British Queen celebrates

National park officials within Wales have recently made a unanimous decision to exclusively use Welsh names for over 200 lakes and waterfalls, aiming to preserve and promote the region's

cultural heritage.

Eryri National Park, formerly known as Snowdonia, intends to standardize the nomenclature of these natural sites, ensuring their safeguarding for future generations. This move involves shifting from common English references such as Lake Australia and Bala Lake to their Welsh counterparts, namely Llyn Bochlwyd and Llyn Tegid. Even Llyn Barfog, colloquially known as Bearded Lake, will adopt its Welsh name.

While some of these sites already bear Welsh names, others previously had English translations. The National Park Authority's unanimous endorsement underscores the endeavor's significance.

This initiative comes amidst a growing demand from language advocates to embrace Welsh nomenclature for local landmarks.

In recent times, the rebranding of Snowdonia as Eryri and the renaming of Mount Snowdon to Yr Wyddfa have faced resistance, with Prime Minister Rishi Sunak openly stating his preference for the former names. Similar resistance emerged against the renaming of the Brecon Beacons National Park as Bannau Brycheiniog, suggesting an attempt to appear 'trendy' by park authorities.

The move to Welshify place names extends beyond the national park. There are discussions about renaming Caerphilly and Barry, advocating for Welsh names in Welsh places.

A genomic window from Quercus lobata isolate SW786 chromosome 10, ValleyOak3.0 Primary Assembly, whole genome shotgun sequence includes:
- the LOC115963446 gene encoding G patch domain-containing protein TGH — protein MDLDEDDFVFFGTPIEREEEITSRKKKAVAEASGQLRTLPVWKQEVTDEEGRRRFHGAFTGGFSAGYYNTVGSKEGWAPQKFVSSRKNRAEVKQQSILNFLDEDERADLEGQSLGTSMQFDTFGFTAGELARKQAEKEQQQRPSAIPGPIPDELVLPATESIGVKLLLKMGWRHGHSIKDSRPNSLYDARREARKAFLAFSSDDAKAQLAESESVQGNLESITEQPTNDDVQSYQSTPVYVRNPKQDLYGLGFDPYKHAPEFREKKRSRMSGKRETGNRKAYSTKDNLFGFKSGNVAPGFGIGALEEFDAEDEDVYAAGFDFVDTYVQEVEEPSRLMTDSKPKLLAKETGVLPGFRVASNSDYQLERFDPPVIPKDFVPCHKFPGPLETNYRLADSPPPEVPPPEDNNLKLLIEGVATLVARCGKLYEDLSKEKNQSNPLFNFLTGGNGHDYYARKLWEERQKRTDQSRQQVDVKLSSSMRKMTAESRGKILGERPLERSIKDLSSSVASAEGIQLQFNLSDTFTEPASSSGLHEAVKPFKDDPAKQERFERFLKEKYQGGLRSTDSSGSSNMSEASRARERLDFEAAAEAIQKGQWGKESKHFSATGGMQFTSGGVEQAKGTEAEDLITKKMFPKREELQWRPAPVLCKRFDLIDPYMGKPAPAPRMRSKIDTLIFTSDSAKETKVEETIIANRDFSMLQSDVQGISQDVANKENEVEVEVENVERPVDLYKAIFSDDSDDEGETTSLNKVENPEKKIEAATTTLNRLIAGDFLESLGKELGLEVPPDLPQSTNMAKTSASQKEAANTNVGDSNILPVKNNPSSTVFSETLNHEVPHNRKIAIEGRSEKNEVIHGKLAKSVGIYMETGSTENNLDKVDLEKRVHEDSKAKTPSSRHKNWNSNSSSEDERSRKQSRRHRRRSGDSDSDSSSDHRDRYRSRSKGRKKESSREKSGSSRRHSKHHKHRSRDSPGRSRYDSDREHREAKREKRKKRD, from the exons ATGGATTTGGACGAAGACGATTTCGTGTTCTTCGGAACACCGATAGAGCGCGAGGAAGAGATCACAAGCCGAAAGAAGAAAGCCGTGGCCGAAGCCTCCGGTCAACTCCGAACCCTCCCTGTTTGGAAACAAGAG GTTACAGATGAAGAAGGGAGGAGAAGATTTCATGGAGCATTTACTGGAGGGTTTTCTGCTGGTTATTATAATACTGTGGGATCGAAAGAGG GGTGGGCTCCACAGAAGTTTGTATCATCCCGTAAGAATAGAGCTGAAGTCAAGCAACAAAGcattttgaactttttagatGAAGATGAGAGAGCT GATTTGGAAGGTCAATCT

Naomi Jones, the head of the National Park Authority's cultural heritage division, praised the historical significance of these names as part of the region's cultural tapestry, affirming their recording for future generations and integration into daily use.

However, this decision has faced backlash from English-speaking tourists, who criticized it as a misallocation of resources and an improper focus of priorities.

The initiative brings prominence to place names, seen by Cardiff University's Dr. Dylan Foster as a means of sharing local dialects and folklore. Dr. Foster advocates for standardized naming practices in a digital age when information dissemination happens rapidly.

The discussion on embracing Welsh names for Welsh places has found favor among certain quarters, even within the Welsh government. Minister Jeremy Miles acknowledged the argument for using Welsh exclusively in certain cases, aiming for consistency in naming practices.

This movement seeks to honor Wales' history, culture, and language, resonating with ongoing efforts to recognize and respect the nation's identity and heritage. It involves a shift toward the exclusive use of Welsh names for places in Wales across official documentation and media platforms. However, it remains a point of contention, especially for those habituated to the English versions of place names. Photo by Tim Felce (Airwolfhound), Wikimedia commons.